’20/20′ and God’s love
Published 6:20 pm Sunday, March 27, 2022
“20/20” featured a story about Mary who confessed to murdering Matthew, a pastor in Tennessee. According to the media, this was no ordinary murder. Why? Because this was no ordinary family. When something went horribly wrong, there was an “Ah-ha” moment where media and public magnified a family issue into another flaw with churches and Christians. Why?
- Because churches are for people who are already good Christians.
- Because a minister and family are supposed to be the most perfect of all.
If pastors and churches, try to live by this message we are setting ourselves up for failure. Sooner or later, we will get caught in our own “Ah-ha” moment. Our imperfections will show and people’s image of us will be shattered, and even fewer people will bother with churches or with God.
Is this what being a Christian is all about? Of course not! The Bible is full of people with numerous issues and problems. Our faith encourages living a life of humility and service, recognizing we are flawed human beings who need God. We attend church to better connect with God and support each other. We work to find the purpose God has for our lives and we seek to carry out that purpose as disciples of Jesus Christ.
So, what is God’s message for us and for the world? Chapter 15 of the Gospel of Luke is about love, specifically God’s love for us. Max Lucado writes: “At some point in life, God’s love must move from being a concept we wonder about to a conscious experience that transforms us. God’s love deserves better than a half-hearted acknowledgement.”
How much does God love you? A father has two sons… We know this story. One son asks for his inheritance early which is a gigantic slap in the face to the father and to the family but the father gives-in and off the son goes on a grand spending spree.
Soon, the money is gone, the son is starving and dipping into pig food. For a Jew this is the lowest of the low. No good Jew will come near a pig. The son has a transformation and realizes that his proper place is at home so he returns hoping dear old dad will forgive him and at least give him a job and a place to sleep.
But instead of receiving condemnation from the father, daddy runs toward the prodigal son with arms open wide. The son receives a kindness he did not deserve, and the father shows us what it really means to love and forgive.
Personally, I identify with the other brother, left behind to clean up the mess. “How dare that good-for-nothing show his face around here after what he did.”
But it’s the father who teaches unconditional love: He says, ‘Look, dear son, you always stayed by me, and everything I have is yours. We have to celebrate this happy day. For your brother was dead and has come back to life! He was lost, but now he is found!’” (Luke 15:31-32)
So, what does a healthy church do to demonstrate God’s love?
- Empowering leadership that involves everyone as we seek to follow God’s will.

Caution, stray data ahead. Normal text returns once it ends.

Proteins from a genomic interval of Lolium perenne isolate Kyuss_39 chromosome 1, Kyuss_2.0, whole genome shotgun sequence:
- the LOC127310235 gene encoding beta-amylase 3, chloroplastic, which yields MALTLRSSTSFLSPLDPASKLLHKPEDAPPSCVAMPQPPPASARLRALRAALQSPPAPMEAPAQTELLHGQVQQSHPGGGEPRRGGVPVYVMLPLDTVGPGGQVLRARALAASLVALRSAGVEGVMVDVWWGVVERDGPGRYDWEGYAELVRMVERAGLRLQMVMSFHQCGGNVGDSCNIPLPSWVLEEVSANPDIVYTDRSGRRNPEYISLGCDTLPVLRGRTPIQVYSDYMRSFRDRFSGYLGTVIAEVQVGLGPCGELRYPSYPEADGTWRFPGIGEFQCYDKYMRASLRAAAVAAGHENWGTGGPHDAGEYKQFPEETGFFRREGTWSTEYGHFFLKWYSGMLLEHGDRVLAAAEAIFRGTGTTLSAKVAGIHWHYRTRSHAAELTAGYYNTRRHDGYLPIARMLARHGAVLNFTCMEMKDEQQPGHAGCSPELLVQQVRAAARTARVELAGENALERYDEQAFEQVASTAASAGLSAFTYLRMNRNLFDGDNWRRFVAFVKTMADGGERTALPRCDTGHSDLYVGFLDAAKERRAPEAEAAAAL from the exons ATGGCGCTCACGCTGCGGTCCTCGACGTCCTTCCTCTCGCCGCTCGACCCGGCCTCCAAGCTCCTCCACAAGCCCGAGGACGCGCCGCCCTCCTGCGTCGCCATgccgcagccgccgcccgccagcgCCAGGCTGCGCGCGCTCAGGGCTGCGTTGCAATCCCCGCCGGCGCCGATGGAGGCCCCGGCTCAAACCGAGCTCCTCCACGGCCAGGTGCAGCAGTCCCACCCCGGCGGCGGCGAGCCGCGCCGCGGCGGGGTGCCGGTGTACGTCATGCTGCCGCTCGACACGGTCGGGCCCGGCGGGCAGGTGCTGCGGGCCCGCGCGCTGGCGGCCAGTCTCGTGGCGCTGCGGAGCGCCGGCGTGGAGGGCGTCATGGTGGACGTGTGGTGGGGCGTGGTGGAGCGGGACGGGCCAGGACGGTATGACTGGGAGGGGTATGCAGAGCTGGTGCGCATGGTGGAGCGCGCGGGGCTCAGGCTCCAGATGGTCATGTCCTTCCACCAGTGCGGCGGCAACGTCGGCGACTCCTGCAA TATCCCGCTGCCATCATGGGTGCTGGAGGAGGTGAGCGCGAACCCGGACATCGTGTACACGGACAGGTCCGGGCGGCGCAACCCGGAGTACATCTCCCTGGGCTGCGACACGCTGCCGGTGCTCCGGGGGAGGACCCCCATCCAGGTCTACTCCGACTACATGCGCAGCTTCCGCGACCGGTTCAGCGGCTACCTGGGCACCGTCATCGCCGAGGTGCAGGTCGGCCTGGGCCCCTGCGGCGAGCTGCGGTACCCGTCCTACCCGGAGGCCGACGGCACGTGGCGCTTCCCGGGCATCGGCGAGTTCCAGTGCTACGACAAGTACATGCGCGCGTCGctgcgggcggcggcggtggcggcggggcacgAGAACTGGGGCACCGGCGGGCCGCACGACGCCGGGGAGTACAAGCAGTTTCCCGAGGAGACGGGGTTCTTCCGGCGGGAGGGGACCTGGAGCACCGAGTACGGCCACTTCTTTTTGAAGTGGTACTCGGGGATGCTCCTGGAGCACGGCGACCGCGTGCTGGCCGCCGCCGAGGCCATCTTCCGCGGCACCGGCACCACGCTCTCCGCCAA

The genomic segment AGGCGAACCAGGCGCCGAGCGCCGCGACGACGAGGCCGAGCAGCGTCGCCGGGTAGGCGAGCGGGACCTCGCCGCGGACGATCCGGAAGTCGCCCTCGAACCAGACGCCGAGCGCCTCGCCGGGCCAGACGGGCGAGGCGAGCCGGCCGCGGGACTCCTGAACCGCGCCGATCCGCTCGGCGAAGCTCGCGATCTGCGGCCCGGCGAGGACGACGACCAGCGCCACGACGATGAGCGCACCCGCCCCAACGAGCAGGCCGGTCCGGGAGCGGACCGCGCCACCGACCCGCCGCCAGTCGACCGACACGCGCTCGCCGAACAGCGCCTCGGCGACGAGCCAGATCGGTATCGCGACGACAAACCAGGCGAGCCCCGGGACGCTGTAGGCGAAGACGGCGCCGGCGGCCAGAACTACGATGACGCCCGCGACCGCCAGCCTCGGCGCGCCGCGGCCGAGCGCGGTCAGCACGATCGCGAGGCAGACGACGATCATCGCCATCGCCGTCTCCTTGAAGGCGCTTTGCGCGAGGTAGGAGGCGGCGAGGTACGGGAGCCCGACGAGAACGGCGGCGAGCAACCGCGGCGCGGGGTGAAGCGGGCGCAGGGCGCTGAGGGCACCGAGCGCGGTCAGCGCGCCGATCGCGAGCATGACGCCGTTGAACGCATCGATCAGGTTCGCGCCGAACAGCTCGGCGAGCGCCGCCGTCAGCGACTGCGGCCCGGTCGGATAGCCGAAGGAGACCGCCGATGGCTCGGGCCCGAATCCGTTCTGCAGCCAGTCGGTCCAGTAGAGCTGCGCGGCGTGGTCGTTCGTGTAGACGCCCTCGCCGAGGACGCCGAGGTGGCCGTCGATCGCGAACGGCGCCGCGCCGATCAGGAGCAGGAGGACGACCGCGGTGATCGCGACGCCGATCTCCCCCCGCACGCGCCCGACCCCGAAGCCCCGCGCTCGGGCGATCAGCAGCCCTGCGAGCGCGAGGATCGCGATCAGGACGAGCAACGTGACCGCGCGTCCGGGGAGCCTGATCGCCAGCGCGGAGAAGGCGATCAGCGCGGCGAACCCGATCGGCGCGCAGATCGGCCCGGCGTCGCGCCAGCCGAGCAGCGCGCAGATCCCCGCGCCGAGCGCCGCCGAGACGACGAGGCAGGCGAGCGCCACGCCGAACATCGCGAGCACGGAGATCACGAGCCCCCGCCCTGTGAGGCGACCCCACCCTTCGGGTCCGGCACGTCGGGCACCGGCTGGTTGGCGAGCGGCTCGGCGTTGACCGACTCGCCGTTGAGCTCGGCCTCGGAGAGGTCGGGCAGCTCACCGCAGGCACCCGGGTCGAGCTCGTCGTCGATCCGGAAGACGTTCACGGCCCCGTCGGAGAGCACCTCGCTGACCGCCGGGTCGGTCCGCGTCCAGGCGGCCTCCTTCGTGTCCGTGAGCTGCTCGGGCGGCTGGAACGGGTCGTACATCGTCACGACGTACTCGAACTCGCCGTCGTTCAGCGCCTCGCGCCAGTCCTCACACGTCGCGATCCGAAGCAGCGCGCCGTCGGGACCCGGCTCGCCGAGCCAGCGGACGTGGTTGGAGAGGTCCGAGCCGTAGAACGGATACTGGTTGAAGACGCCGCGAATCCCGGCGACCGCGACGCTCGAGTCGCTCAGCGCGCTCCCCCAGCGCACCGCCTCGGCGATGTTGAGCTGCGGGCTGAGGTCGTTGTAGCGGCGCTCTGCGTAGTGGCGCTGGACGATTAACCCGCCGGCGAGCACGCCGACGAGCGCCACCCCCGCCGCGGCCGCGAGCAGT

- Gift-oriented ministry that says each one of us is vital, each one of us matters.
- Spiritual passion smothered in genuine humility that points to God, not us.
- Inspiring worship that teaches God’s love while offering encouragement and comfort.
Email: “I never thought I would be excited about going to church. I am not even sure how I ended up going here. I hate to say it but the fact that I wasn’t pressured for money made me not afraid to come back after that first day. I left that day with an indescribable feeling. I wanted to break into tears the entire service. Not for any particular reason, just an overwhelming feeling of love, purpose and joy. Your church reunited me not only with Jesus Christ but also with my sense of self and humanity. My faith is greater than ever.”
- If couples and friends set love as priority, they will enjoy a not-so-perfect but growing relationship.
- If I set love as my priority as pastor, you won’t see perfection but a leadership of service.
- If our church sets love as priority, you will see ordinary people on fire for serving God.
- If we set love as our priority, then others will want to be with us because deep down, we all want to be loved.
An accountant working late receives an unexpected visit from a young man who recently had his taxes done. It seemed strange but the young man wanted to talk about career possibilities. The accountant listened and gave some advice and even helped him secure a few introductions. Years later, he received a note: “I wanted to thank you for caring about me that night. I don’t think you ever knew but I felt so terrible, I planned to kill myself. Everything in my life seemed bad. I noticed the light on in your office and for some reason felt compelled to talk to you. All that talking and your listening made me realize that a lot of things in my life were good. Thank you for saving my life.”
It’s the young man who graduates from college and has wonderful career possibilities but passes them up to accept a job close to home to take care of his mom struggling with leukemia and finish raising his four brothers and sisters. Life is hard but as he sees all four children grow strong, he knows God put him there on earth for a reason.
You will seldom see what most Christians and churches do on “20/20.” A day-to-day habit of loving others the way God loves us seldom gets featured in the news. But there is a large population outside our door that needs to see, feel, hear, taste, and smell that kind of love. They need the love only you led by the spirit and awesome love of God can give.
REV. LARRY E. DAVIES can be reached at firstname.lastname@example.org.